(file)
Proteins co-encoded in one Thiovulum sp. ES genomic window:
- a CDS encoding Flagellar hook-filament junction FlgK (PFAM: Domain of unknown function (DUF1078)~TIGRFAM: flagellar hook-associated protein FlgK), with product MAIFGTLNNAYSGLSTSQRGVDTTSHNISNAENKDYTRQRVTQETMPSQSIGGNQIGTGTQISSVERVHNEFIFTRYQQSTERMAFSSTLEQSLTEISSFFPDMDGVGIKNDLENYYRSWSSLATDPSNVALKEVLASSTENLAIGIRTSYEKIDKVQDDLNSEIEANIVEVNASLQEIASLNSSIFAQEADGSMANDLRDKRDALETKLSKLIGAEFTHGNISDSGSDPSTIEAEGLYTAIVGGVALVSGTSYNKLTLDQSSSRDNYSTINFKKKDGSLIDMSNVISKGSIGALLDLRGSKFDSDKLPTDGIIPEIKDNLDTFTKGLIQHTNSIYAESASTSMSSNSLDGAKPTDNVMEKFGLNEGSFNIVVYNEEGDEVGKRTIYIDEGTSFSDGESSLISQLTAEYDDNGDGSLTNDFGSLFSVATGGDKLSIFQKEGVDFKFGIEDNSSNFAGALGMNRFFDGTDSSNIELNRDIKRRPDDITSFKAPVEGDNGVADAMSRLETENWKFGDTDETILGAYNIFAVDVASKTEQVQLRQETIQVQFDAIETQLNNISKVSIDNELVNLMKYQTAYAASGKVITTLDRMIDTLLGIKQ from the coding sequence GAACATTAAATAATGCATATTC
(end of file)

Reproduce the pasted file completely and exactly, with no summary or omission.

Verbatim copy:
Proteins co-encoded in one Thiovulum sp. ES genomic window:
- a CDS encoding Flagellar hook-filament junction FlgK (PFAM: Domain of unknown function (DUF1078)~TIGRFAM: flagellar hook-associated protein FlgK), with product MAIFGTLNNAYSGLSTSQRGVDTTSHNISNAENKDYTRQRVTQETMPSQSIGGNQIGTGTQISSVERVHNEFIFTRYQQSTERMAFSSTLEQSLTEISSFFPDMDGVGIKNDLENYYRSWSSLATDPSNVALKEVLASSTENLAIGIRTSYEKIDKVQDDLNSEIEANIVEVNASLQEIASLNSSIFAQEADGSMANDLRDKRDALETKLSKLIGAEFTHGNISDSGSDPSTIEAEGLYTAIVGGVALVSGTSYNKLTLDQSSSRDNYSTINFKKKDGSLIDMSNVISKGSIGALLDLRGSKFDSDKLPTDGIIPEIKDNLDTFTKGLIQHTNSIYAESASTSMSSNSLDGAKPTDNVMEKFGLNEGSFNIVVYNEEGDEVGKRTIYIDEGTSFSDGESSLISQLTAEYDDNGDGSLTNDFGSLFSVATGGDKLSIFQKEGVDFKFGIEDNSSNFAGALGMNRFFDGTDSSNIELNRDIKRRPDDITSFKAPVEGDNGVADAMSRLETENWKFGDTDETILGAYNIFAVDVASKTEQVQLRQETIQVQFDAIETQLNNISKVSIDNELVNLMKYQTAYAASGKVITTLDRMIDTLLGIKQ from the coding sequence GAACATTAAATAATGCATATTC